The lure of untrammeled wilderness attracts intrepid hikers to the Kalmiopsis Wilderness, despite the summer’s blazing heat and winter’s torrential rains. In addition to enjoying the isolation of the wilderness, they come to take in the pink rhododendron-like blooms of Kalmiopsis leachiana (in June) and other rare flowers. The area is also home to such economically valued species as Port Orford cedar and Cannabis sativa. The illicit weed is a leading cash crop in this part of the state, and its vigilant protection by growers should inspire extra care for those hiking during the late fall harvest season. The potential for violence associated with the lucrative mushroom harvest also mandates a measure of caution.
In any case, the Forest Service prohibits plant collection of any kind to preserve the region’s special botanical populations. These include the insect-eating darlingtonia plant and the Brewer’s weeping spruce. The forest canopy is composed largely of the more common Douglas fir, canyon live oak, madrona, and chinquapin. Stark peaks top this red-rock forest, whose understory is choked with blueberry, manzanita, and dense chaparral.
Many of this wilderness’s rare species survived the glacial epoch because the glaciers from that era left the area untouched. This, combined with the fact that the area was once an offshore island, has enabled the region’s singular ecosystem to maintain its integrity through the millennia. You’d think that federal protection, remoteness, and climatic extremes would ensure a sanguine outlook for this ice-age forest, but an active debate still rages over the validity of some logging claims.
In summer 2002, the so-called Biscuit Fire raged out of control for weeks, ravaging nearly half a million acres of southwestern Oregon, engulfing most of the Siskiyou National Forest and virtually all of the Kalmiopsis Wilderness. This inferno, the nation’s largest wildfire of 2002 and the biggest in Oregon for more than a century, destroyed extensive habitat of the endangered northern spotted owl. The good news, however, is that flora of the region is well adapted to periodic fires; many of the old-growth trees survived the blaze, and within a few months green sprouts and new growth of many species were reappearing amid the ashes.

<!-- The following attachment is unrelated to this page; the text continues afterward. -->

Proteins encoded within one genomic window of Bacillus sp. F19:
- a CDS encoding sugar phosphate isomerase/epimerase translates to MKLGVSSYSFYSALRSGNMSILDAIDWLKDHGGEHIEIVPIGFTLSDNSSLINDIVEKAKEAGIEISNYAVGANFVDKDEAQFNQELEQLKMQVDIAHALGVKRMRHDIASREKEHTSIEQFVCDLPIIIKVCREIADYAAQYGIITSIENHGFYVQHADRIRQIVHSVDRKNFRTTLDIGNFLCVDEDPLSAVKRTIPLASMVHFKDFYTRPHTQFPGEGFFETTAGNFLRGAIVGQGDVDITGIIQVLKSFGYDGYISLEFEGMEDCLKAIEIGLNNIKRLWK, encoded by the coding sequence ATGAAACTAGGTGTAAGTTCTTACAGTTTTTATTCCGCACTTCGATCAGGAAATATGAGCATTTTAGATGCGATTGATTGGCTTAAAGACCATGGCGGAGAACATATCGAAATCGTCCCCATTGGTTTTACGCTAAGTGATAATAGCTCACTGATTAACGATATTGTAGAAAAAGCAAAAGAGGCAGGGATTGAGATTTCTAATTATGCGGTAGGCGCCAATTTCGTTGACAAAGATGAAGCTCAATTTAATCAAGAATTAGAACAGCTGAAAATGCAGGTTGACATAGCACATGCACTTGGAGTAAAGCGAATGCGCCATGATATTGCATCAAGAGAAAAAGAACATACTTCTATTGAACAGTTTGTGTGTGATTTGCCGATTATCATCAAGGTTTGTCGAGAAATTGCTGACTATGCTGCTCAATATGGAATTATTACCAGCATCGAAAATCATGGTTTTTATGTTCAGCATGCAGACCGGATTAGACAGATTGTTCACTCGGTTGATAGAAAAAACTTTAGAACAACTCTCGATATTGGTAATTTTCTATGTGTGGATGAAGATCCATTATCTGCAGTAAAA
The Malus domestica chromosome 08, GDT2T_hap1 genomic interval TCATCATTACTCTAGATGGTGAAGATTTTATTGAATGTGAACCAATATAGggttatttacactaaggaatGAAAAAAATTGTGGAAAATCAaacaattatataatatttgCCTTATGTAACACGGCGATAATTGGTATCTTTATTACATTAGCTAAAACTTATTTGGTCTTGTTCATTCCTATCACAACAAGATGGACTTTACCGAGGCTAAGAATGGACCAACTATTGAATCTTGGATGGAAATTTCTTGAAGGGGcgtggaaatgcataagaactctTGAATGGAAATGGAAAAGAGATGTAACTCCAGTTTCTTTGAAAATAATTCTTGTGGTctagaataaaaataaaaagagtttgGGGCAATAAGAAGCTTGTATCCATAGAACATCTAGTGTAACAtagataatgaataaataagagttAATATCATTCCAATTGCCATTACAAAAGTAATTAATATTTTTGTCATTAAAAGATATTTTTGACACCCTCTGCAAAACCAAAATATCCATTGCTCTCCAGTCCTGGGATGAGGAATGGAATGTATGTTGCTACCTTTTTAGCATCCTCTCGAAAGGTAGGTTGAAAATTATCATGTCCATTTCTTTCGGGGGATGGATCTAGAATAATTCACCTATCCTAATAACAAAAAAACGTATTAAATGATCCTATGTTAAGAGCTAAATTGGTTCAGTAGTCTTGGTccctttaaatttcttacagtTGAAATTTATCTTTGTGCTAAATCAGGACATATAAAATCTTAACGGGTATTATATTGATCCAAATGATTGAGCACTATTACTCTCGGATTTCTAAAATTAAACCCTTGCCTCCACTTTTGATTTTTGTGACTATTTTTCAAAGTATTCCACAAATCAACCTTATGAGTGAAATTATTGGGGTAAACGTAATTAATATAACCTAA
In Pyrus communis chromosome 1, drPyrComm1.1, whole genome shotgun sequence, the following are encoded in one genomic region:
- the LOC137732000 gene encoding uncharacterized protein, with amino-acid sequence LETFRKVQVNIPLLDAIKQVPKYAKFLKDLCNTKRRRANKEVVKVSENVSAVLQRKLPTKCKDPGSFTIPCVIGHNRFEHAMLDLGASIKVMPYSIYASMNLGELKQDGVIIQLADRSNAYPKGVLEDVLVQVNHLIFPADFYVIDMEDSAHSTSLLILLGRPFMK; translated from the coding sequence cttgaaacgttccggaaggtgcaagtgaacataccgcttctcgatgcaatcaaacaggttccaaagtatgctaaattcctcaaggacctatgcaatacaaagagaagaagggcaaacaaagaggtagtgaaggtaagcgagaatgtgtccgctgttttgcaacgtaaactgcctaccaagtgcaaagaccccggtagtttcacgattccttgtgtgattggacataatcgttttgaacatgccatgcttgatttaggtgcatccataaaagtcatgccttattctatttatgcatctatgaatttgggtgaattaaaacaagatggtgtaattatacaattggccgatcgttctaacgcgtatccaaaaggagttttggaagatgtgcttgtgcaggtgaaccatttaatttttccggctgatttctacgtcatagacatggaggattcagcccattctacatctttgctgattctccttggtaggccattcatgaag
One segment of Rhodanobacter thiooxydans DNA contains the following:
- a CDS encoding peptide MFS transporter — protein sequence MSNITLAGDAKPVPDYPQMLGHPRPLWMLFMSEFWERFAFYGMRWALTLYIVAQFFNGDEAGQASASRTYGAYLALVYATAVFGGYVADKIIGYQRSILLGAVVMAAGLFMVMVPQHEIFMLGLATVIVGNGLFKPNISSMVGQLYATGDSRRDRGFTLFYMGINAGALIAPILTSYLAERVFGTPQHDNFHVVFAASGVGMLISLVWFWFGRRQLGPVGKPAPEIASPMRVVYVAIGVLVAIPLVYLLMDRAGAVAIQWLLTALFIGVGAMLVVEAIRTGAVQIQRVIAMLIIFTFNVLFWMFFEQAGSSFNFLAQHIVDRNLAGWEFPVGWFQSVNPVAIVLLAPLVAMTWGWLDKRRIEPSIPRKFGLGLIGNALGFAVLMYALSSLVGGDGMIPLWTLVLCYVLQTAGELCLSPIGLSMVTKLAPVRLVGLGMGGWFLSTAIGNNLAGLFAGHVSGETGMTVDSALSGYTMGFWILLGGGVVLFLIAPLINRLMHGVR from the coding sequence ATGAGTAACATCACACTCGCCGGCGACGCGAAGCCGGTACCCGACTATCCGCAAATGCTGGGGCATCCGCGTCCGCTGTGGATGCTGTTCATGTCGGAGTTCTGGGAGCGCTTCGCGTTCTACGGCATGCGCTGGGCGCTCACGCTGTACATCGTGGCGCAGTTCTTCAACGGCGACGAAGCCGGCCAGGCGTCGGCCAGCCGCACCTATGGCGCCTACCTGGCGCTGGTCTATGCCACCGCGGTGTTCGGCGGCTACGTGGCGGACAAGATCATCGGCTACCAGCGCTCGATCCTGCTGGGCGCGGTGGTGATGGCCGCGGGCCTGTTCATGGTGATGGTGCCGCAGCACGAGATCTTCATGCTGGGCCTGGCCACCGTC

In the years since the fire, a young new forest has taken hold. Certain tree species, including rare Brewer spruce and knob cone pine, are growing back abundantly, as their seed cones require fire for germination. With the once-thick overstory vegetation mostly dead, lower-growing plants such as ferns, huckleberries, and bear grass are thriving in the sun. Soils are moister, too, since massive adult trees aren’t sucking up the groundwater. Forest scientists estimate that it will take a century for trees of the mature forest, including stands of Douglas fir and sugar pine, to return and erase the evidence of the 2002 fire. Meanwhile the charred snags of the former primary forest stand above the lush growth of quickly rejuvenating woodlands.
Even if you don’t have the slightest intention of hiking the Kalmiopsis, the scenic drive through the Chetco Valley is worth it. From Brookings, turn off U.S. 101 at the north end of the Chetco River Bridge, follow this paved road upriver past Loeb State Park, and continue along the river on County Roads 784 and 1376 until a narrow bridge crosses the Chetco. From here, turn right for 18 miles along national forest roads 1909, 160, and 1917 to reach the Upper Chetco Trailhead (just past the Quail Prairie Lookout). The driving distance from Brookings is 31 miles. If you’re not hiking into the wilderness, you can continue west on national forest road 1917 (portions are not paved), which will return you to the above-mentioned narrow bridge over the Chetco.
A good introduction to the Kalmiopsis Wilderness is along the one-mile trail to Vulcan Lake at the foot of Vulcan Peak, which is the major jumping-off point for trails into the wilderness. The trail begins at Forest Road 1909 and takes off up the mountains past Pollywog Butte and Red Mountain Prairie. The open patches in the Douglas firs reveal a kaleidoscope of Pacific Ocean views and panoramas of the Chetco Valley and the Big Craggies. For the botanist in search of rare plants, however, the real show is on the trail. No matter how expert you might consider yourself, bring along a good plant guide to help you identify the many exotic species. On the final leg of the hike, Sadler oak, manzanita, Jeffrey pine, white pine, and azalea precede the sharp descent to the lake. Despite steep spots, the walk from County Road 1909 to Vulcan Lake is not difficult.
If you backtrack from the lake to Spur 260 on the trail, you can make the steep ascent over talus slopes and brush to Vulcan Peak. At the top, from an old lookout, a view of Kalmiopsis treetops and the coast awaits. Before going, check with the Forest Service in Brookings to see if the road to the Vulcan Lake trailhead is open, because weather-related closures occasionally occur.
To reach the trailhead from Brookings, turn east off U.S. 101 at the north end of the Chetco River Bridge, follow North Bank Road (County Rd. 784) and Forest Road 1376 along the Chetco River for six miles, and then turn right and follow Forest Road 1909 to its bumpy end. Driving distance from Brookings is 31 miles. Hikers should watch out for the three shiny leaves of poison oak, as well as for rattlesnakes, which are numerous. Black bears also populate the area, but their lack of contact with humans makes them shier than their Cascade counterparts.